A novel journey
Taylor Antrim learns no publicity is bad publicity for a debut writer.
Photo by Michael Nagle of the New York Observer.
This past summer, Taylor Antrim bought an apartment in Brooklyn, planned to marry his longtime girlfriend and published his first novel.
But one of the biggest moments for Antrim (MFA Creative Writing ’04) may have been when he got skewered on Gawker, the popular website that offers deliciously snarky commentary on the New York City media world.
The media item in question: a June New York Observer profile of Antrim that described him as “painfully — ridiculously — attractive” and even “Gatsby-like.”
The Gawker crowd had a field day, rechristening the article as “Taylor Antrim is Totally Hot and Stuff.”
Antrim, 33, got a kick out of it. Although some comments were biting, he laughed right along with some of the other remarks that questioned why the article paid more attention to his looks than to his debut novel, “The Headmaster Ritual.”
“That was my first thought. This is not really about the book,” he says. “It’s silly and it’s about my looks, but honestly, that’s a gift to a writer.”
“The Headmaster Ritual,” a coming-of-age boarding school tale set in a time of tense relations between the United States and North Korea, came out soon after the New York Observer profile was published. It was the middle of the summer, in the same week the latest “Harry Potter” hit the shelves. Because it was Antrim’s first novel, he figured all publicity — even snarky — was pretty much good publicity.
As it turns out, Antrim didn’t end up hurting for press; “The Headmaster Ritual” received positive reviews. Booklist called it “bitingly funny”; the Washington Post said it had “real emotional depth” and Antrim’s hometown paper, the Richmond Times-Dispatch, called it “superb.” Some critics gave it average reviews, but to Antrim, that was OK, too.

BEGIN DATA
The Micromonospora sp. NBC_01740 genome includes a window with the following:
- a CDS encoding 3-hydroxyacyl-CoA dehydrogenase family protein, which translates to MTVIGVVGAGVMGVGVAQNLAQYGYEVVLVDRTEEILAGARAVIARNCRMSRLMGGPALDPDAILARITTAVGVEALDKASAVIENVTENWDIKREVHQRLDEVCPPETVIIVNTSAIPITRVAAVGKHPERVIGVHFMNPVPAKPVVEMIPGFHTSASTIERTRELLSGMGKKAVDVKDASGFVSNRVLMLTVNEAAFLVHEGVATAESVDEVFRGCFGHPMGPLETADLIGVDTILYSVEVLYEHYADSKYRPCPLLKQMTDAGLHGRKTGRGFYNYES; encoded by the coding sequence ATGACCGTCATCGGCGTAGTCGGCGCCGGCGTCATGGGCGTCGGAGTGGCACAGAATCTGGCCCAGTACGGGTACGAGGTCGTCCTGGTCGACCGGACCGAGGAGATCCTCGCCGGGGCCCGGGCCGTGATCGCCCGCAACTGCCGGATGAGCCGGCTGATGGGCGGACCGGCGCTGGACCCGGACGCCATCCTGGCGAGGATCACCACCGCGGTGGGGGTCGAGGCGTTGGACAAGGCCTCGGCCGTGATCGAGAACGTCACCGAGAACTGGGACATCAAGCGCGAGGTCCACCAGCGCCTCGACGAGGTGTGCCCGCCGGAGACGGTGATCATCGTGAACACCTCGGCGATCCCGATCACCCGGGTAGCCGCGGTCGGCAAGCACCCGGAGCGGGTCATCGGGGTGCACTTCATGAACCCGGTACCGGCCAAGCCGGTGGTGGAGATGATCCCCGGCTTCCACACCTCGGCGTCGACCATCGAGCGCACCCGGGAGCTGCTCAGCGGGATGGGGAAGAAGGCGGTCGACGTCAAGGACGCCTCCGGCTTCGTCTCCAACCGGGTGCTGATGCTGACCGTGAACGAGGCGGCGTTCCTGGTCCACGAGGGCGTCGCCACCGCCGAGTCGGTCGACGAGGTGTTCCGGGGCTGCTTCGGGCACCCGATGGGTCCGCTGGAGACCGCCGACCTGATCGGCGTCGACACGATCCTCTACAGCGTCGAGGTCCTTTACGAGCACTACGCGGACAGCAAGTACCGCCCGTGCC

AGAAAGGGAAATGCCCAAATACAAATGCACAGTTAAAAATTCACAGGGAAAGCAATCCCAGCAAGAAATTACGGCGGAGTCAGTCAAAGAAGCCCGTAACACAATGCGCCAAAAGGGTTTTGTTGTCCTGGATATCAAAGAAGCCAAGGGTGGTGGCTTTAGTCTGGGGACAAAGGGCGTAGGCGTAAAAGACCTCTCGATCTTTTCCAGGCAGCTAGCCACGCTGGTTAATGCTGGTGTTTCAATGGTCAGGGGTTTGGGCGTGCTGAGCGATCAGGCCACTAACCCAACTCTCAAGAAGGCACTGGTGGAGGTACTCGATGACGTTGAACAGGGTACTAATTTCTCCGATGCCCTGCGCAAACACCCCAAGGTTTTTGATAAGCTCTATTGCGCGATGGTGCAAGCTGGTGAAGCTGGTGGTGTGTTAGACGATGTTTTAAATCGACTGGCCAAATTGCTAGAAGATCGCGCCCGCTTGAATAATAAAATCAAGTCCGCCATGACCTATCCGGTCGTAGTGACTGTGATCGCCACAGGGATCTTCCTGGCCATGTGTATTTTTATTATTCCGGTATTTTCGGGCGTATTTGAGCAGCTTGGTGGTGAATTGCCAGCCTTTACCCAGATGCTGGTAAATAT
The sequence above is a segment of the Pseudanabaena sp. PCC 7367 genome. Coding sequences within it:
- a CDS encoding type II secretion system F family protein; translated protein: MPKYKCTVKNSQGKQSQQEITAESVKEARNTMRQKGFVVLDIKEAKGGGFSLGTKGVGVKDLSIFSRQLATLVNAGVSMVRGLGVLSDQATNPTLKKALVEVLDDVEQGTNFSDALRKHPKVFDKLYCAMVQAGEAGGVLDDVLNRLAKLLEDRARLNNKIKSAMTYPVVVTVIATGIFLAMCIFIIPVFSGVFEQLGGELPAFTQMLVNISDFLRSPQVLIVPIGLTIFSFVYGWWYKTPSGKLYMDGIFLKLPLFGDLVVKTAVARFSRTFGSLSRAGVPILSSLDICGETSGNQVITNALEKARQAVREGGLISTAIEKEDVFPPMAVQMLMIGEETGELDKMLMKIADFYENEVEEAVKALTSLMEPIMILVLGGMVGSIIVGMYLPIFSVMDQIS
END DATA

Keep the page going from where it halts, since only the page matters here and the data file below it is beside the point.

“It’s been lauded, it’s been criticized, but it hasn’t been overlooked and that has made this summer feel particularly special to me,” Antrim says.
Antrim spent his undergraduate years at Stanford and received his master’s degree in literature at Oxford. In 2002, he entered the University’s creative writing Master of Fine Arts (MFA) program. That’s where he got the inspiration to write “The Headmaster Ritual.”
In March 2003, while at the University, he pitched a story to the New York Times about high school students attending model United Nations conferences, but specifically about the students who get stuck representing the “Axis of Evil” states. While reporting, Antrim was particularly struck by the student who represented North Korea.
“My heart sort of went out to him,” he says. “That got me thinking.”
The piece never ran. It was the same month that the United States invaded Iraq and news priorities changed.
But all those notes and observations were a goldmine when it came time to write the novel, which centers around the boarding school’s model U.N. team.
Through in-class workshops and writing on his own, he got about half the manuscript finished before graduating from the University.
After graduation, he moved to New Haven, Conn., and started working at Martha Stewart Living magazine in New York. His twice-daily, nearly two-hour-long train ride between Connecticut and Manhattan provided fertile, albeit cramped, space to finish the other half. “I can remember sitting on the Metro North going through Bridgeport, knocking it out,” he says. “I wrote a lot.”
Antrim is now an associate editor at ForbesLife, a lifestyle supplement magazine for Forbes. He is working on another novel. He looks back fondly at his time at U.Va. “For me, U.Va. was about me getting there and suddenly being surrounded by writers, my peers. That was incredibly inspiring. It was like, ‘Geez, well, if this person can write a novel, then I should try it,’” he says.
Read an excerpt of Antrim’s novel.